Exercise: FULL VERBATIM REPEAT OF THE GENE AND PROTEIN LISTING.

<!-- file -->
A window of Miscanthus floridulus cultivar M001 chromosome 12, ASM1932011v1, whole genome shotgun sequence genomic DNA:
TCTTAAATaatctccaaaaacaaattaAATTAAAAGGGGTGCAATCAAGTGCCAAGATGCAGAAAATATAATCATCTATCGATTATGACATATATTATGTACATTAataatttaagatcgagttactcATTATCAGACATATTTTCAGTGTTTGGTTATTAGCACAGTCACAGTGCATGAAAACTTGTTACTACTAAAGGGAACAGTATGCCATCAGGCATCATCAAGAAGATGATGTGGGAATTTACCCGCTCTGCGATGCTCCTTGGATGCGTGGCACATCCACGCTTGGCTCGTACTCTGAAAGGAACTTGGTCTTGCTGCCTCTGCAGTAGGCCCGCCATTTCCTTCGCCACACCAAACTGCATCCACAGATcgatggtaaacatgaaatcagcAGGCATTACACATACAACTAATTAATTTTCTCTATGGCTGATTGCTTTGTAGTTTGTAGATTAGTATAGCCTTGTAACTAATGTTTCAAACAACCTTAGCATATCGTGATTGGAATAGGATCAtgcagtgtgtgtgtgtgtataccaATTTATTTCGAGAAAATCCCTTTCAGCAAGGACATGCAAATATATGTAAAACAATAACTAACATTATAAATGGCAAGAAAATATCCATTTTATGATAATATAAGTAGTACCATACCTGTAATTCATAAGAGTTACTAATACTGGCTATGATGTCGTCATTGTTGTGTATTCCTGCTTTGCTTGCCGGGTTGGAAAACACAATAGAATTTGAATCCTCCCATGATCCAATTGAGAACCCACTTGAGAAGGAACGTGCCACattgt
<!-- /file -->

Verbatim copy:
A window of Miscanthus floridulus cultivar M001 chromosome 12, ASM1932011v1, whole genome shotgun sequence genomic DNA:
TCTTAAATaatctccaaaaacaaattaAATTAAAAGGGGTGCAATCAAGTGCCAAGATGCAGAAAATATAATCATCTATCGATTATGACATATATTATGTACATTAataatttaagatcgagttactcATTATCAGACATATTTTCAGTGTTTGGTTATTAGCACAGTCACAGTGCATGAAAACTTGTTACTACTAAAGGGAACAGTATGCCATCAGGCATCATCAAGAAGATGATGTGGGAATTTACCCGCTCTGCGATGCTCCTTGGATGCGTGGCACATCCACGCTTGGCTCGTACTCTGAAAGGAACTTGGTCTTGCTGCCTCTGCAGTAGGCCCGCCATTTCCTTCGCCACACCAAACTGCATCCACAGATcgatggtaaacatgaaatcagcAGGCATTACACATACAACTAATTAATTTTCTCTATGGCTGATTGCTTTGTAGTTTGTAGATTAGTATAGCCTTGTAACTAATGTTTCAAACAACCTTAGCATATCGTGATTGGAATAGGATCAtgcagtgtgtgtgtgtgtataccaATTTATTTCGAGAAAATCCCTTTCAGCAAGGACATGCAAATATATGTAAAACAATAACTAACATTATAAATGGCAAGAAAATATCCATTTTATGATAATATAAGTAGTACCATACCTGTAATTCATAAGAGTTACTAATACTGGCTATGATGTCGTCATTGTTGTGTATTCCTGCTTTGCTTGCCGGGTTGGAAAACACAATAGAATTTGAATCCTCCCATGATCCAATTGAGAACCCACTTGAGAAGGAACGTGCCACattgt